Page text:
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J. L. Van den Brande, C. M. Hoogerbrugge, K. Beyreuther, P. Roepstorff, J. Jansen, and S. C. van Buul-Offers


IGFs were extracted from Cohn fraction IV of human plasma using ultrafiltration of acidified paste as the initial step. Further purification, including HPLC as the final steps, yielded seven IGF-like peptides: two with acidic pI (A1, A2), two with neutral pI (N1, N2), and three in the basic region (B1, B2 and B3). B1 was identified as IGF-I and N1 as IGF-II. The other peptides were further characterized with respect to their molecular weight and by N-terminal amino-acid sequencing. B2 and B3 are IGF-I-like, Al and A2 and N2 are IGF-II-like. Two of the peptides (A2 and B3) appear to be two-chain forms of IGF-II and IGF-I, respectively, as shown by structural analysis and polyacrylamide gel electrophoresis. One peptide (Al) appears to be a new variant of an IGF-II derivative with a substitution of Ser by Cys in position 29. Further analysis involved reactivity in radioreceptor assays for IGF-I and IGF-II. N2, Al and A2 are IGF-II-like, whereas B2 and B3 are IGF-I-like, though there are important differences with the main IGFs. Similar results were obtained in IGF-I and IGF-II C-peptide radioimmunoassays. The physiological significance of these peptides is unknown. They offer interesting perspectives for structure-function analysis.

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N van Duinen, D Steenvoorden, B A Bonsing, J Vuyk, A H J T Vriends, J C Jansen, J A Romijn, and E P M Corssmit


Sporadic pheochromocytomas are detected by clinical signs and symptoms, whereas pheochromocytomas in patients with a known hereditary predisposition for these tumors are detected by repetitive screening for catecholamine excess.


To document the clinical, biochemical, and pathological differences between patients with sporadic pheochromocytomas, detected by signs and symptoms and patients with pheochromocytomas, detected by biochemical screening in established hereditary syndromes.


Retrospective follow-up study.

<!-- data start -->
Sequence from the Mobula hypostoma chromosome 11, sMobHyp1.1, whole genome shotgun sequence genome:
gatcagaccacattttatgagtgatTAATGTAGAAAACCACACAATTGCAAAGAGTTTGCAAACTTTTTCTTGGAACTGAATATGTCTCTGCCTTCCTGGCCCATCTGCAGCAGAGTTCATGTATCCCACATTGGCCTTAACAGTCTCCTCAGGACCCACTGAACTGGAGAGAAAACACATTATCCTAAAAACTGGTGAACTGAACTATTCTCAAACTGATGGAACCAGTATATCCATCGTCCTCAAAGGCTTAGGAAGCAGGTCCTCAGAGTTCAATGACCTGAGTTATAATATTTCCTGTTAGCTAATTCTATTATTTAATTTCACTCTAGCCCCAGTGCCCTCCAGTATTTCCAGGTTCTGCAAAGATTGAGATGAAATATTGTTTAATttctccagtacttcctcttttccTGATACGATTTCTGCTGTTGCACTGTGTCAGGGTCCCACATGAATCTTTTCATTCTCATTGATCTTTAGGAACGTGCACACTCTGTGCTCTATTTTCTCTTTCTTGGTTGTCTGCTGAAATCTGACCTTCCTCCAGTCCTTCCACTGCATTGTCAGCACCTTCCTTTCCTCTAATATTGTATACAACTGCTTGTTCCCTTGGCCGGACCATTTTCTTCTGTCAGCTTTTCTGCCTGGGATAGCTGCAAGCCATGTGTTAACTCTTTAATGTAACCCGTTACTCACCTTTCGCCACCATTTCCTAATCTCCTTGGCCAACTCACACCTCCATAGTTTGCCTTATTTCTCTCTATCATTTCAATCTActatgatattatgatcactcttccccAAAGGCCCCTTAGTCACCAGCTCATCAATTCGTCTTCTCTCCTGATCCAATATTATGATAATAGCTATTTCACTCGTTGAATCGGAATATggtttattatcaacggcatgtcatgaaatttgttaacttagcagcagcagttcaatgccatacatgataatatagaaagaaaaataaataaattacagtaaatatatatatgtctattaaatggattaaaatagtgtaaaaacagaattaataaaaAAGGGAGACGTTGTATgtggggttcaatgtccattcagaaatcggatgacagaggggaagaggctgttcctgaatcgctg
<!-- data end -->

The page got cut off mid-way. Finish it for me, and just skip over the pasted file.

Patients and methods

We included 60 consecutive patients diagnosed with pheochromocytoma (pheochromocytomas detected by signs and symptoms: n=28 and pheochromocytomas detected by screening: n=32) in our center.


Patients with pheochromocytomas detected by screening presented with less complaints of diaphoresis (P<0.01), palpitations (P=0.01), paleness (P=0.01), nausea (P<0.01), and vomiting (P=0.01) compared with patients with symptomatic pheochromocytomas. Patients with pheochromocytomas detected by screening tended to be younger at the time of diagnosis (41±2 vs 47±3 years, P=0.07). In addition, patients with pheochromocytomas detected by screening had significantly lower rates of 24-h urinary catecholamine excretion, and considerably smaller tumors (3.7±0.5 vs 7.3±0.7 cm, P<0.01).


Pheochromocytomas detected by screening of patients with a hereditary predisposition have a much lower prevalence of signs and symptoms, lower catecholamine excess, and smaller tumors, compared with sporadic pheochromocytomas, detected by signs and symptoms. These data support the benefits of screening for pheochromocytomas in patients with hereditary syndromes predisposing for these tumors.

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L T van Hulsteijn, A Louisse, B Havekes, A A Kaptein, J C Jansen, F J Hes, J W A Smit, and E P M Corssmit


Germline mutations in succinate dehydrogenase (SDH) genes predispose carriers for developing paragangliomas, and studies on their quality of life (QoL) are scarce.


The objectives of this study were to assess QoL in patients with paragangliomas (PGL), to evaluate long-term QoL, and to explore potential differences in QoL between SDH mutation carriers and paraganglioma patients without an SDH mutation.


Cross-sectional, case–control study.


Tertiary referral center.


One hundred and seventy four paraganglioma patients were included: 25 SDHB, two SDHC, and 122 SDHD mutation carriers and 25 patients without an SDH mutation. They provided 100 peers as control persons. Furthermore, patients were compared with age-adjusted reference populations.

Main outcome measures

QoL was assessed using three validated health-related QoL questionnaires: the Hospital Anxiety and Depression Scale, the Multidimensional Fatigue Index 20, and the Short Form 36.